(so-called term structure). In a different approach, the lognormal
stock price distribution is substituted with another statistical distri-
bution. Also, the jump-diffusion stochastic processes are sometimes
used instead of the geometric Brownian motion.
Other directions for expanding BST address the market imperfec-
tions, such as transaction costs and finite liquidity. Finally, the option
price in the current option pricing theory depends on time and price
of the underlying asset. This seemingly trivial assumption was ques-
tioned in [9]. Namely, it was shown that the option price might
depend also on the number of shares of the underlying asset in the
arbitrage-free portfolio. Discussion of this paradox is given in the
Appendix section of this chapter.
9.5 REFERENCES FOR FURTHER READING
Hull’s book is the classical reference for the first reading on finan-
cial derivatives [1]. A good introduction to mathematics behind the
option theory can be found in [4]. Detailed presentation of the option
theory, including exotic options and extensions to BST, is given in
[2, 3].
9.6 APPENDIX: THE INVARIANT
OF THE ARBITRAGE-FREE PORTFOLIO
As we discussed in Section 9.4, the option price F(S, t) in BST is a
function of the stock price and time. The arbitrage-free portfolio in
BST consists of one share and of a number of options (M
0
) that hedge
this share [5]. BST can also be derived with the arbitrage-free port-
folio consisting of one option and of a number of shares M
1
0
(see,
e.g., [1]). However, if the portfolio with an arbitrary number of shares
N is considered, and N is treated as an independent variable, that is,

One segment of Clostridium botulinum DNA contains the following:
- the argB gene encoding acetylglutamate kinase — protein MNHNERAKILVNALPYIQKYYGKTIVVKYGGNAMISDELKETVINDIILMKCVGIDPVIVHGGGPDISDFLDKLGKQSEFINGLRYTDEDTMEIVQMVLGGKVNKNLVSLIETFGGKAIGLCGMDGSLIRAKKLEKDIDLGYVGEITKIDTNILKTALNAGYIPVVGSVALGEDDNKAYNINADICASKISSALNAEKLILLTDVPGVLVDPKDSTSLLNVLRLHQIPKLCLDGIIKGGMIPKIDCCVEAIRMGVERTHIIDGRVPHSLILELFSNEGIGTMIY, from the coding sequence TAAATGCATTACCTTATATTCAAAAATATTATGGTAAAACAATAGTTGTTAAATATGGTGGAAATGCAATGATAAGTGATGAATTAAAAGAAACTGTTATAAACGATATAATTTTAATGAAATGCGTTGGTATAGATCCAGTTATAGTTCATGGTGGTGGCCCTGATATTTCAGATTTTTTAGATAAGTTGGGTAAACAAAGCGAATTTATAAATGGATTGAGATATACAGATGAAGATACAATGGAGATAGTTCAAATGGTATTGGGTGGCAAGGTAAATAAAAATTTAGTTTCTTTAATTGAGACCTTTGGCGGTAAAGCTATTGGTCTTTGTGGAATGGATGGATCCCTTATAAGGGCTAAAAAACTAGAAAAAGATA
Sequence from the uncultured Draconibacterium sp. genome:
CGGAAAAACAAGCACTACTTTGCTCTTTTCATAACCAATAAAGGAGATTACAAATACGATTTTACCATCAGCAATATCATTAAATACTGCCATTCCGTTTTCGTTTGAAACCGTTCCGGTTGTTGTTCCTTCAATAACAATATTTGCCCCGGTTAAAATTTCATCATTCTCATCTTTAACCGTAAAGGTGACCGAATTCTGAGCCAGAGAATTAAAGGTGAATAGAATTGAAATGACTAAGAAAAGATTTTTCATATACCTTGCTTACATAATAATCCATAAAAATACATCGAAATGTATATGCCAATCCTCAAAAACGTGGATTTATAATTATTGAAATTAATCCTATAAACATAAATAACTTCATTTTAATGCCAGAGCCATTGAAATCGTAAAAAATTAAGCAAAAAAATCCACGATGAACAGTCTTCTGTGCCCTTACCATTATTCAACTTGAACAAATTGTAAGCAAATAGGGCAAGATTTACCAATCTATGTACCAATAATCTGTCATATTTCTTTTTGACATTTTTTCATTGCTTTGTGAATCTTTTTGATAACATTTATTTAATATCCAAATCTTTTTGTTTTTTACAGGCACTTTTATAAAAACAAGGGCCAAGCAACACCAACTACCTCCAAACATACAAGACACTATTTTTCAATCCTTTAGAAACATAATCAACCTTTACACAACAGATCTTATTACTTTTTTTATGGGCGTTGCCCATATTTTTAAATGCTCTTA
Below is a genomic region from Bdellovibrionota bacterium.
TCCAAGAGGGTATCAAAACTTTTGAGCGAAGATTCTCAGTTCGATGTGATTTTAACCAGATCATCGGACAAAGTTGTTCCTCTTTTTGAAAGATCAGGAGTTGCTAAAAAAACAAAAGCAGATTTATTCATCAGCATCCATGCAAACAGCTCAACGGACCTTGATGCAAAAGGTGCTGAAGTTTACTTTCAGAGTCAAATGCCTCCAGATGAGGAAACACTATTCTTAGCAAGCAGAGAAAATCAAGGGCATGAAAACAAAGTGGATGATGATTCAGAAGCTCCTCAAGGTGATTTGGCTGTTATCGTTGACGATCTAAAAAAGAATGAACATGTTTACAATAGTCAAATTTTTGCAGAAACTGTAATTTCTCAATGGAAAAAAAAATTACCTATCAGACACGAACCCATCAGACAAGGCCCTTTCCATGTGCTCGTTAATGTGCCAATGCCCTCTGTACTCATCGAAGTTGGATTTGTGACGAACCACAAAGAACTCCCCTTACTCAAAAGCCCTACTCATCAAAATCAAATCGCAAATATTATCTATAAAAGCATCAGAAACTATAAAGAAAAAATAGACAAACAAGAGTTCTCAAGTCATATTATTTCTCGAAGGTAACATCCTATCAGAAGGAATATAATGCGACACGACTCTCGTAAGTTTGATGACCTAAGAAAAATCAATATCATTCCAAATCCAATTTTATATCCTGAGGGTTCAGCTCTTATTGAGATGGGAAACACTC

F ¼ F(S, t, N) (9:6:1)
then a non-zero derivative, @F=@N, can be recovered within the
arbitrage-free paradigm [9]. Since options are traded independently
from their underlying assets, the relation (9.6.1) may look senseless to
the practitioner. How could this dependence ever come to mind?
Option Pricing 105
Recall the notion of liquidity discussed in Section 2.1. If a market
order exceeds supply of an asset at current ‘‘best’’ price, then the
order is executed within a price range rather than at a single price. In
this case within continuous presentation,
S ¼ S(t, N) (9:6:2)
and the expense of buying N shares at time t equals
ð
N
0
S(t, x)dx (9:6:3)
The liquidity effect in pricing derivatives has been addressed in [10,
11] without proposing (9.6.1). Yet, simply for mathematical general-
ity, one could assume that (9.6.1) may hold if (9.6.2) is valid. Surpris-
ingly, the dependence (9.6.1) holds even for infinite liquidity. Indeed,
consider the arbitrage-free portfolio P with an arbitrary number of
shares N at price S and M options at price F:
P(S, t, N) ¼ NS(t) þ MF(S, t, N) (9:6:4)
Let us assume that N is an independent variable and M is a parameter
to be defined from the arbitrage-free condition, similar to M
0
in BST.
As in BST, the asset price S ¼ S(t) is described with the geometric
Brownian process
dS ¼ mSdt þ sSdW: (9:6:5)
In (9.6.5), m and s are the price drift and volatility, and W is the
standard Wiener process. According to the Ito’s Lemma,
dF ¼
@F
@t
dt þ
@F
@S
dS þ
s
2
2
S
2
@
2
F
@S
2
dt þ
@F
@N
dN (9:6:6)
It follows from (9.6.4) that the portfolio dynamic is
dP ¼ MdF þ NdS þ SdN (9:6:7)
Substituting equation (9.6.6) into equation (9.6.7) yields
dP ¼ [M
@F
@S
þ N]dS þ [M
@F
@N
þ S]dN þ M
@F
@t
þ
s
2
2
S
2
@
2
F
@S
2

dt
(9:6:8)
106 Option Pricing
As within BST, the arbitrage-free portfolio grows with the risk-free
interest rate, r
dP ¼ rPdt (9:6:9)
Then the combination of equation (9.6.8) and equation (9.6.9)
yields
[M
@F
@S
þ N]dS þ [M
@F
@t
þ
s
2
2
MS
2
@
2
F
@S
2
rMF rNS]dtþ
[M
@F
@N
þ S]dN ¼ 0
(9:6:10)
Since equation (9.6.10) must be valid for arbitrary values of dS, dt
and dN, it can be split into three equations
M
@F
@S
þ N ¼ 0(9:6:11)
M
@F
@t
þ
s
2
2
S
2
@
2
F
@S
2
rF

rNS ¼ 0(9:6:12)
M
@F
@N
þ S ¼ 0(9:6:13)
Let us present F(S, t, N) in the form
F(S, t, N) ¼ F
0
(S, t)Z(N) (9:6:14)
where Z(N) satisfies the condition
Z(1) ¼ 1(9:6:15)
Then it follows from equation (9.6.11) that
M ¼N= Z
@F
0
@S

: (9:6:16)
This transforms equation (9.6.15) and equation (9.6.16), respectively,
to
@F
0
@t
þ rS
@F
0
@S
þ
s
2
2
S
2
@
2
F
0
@S
2
rF
0
¼ 0(9:6:17)
dZ
dN
¼ (S=F
0
)
@F
0
@S
(Z=N), (9:6:18)
Option Pricing 107

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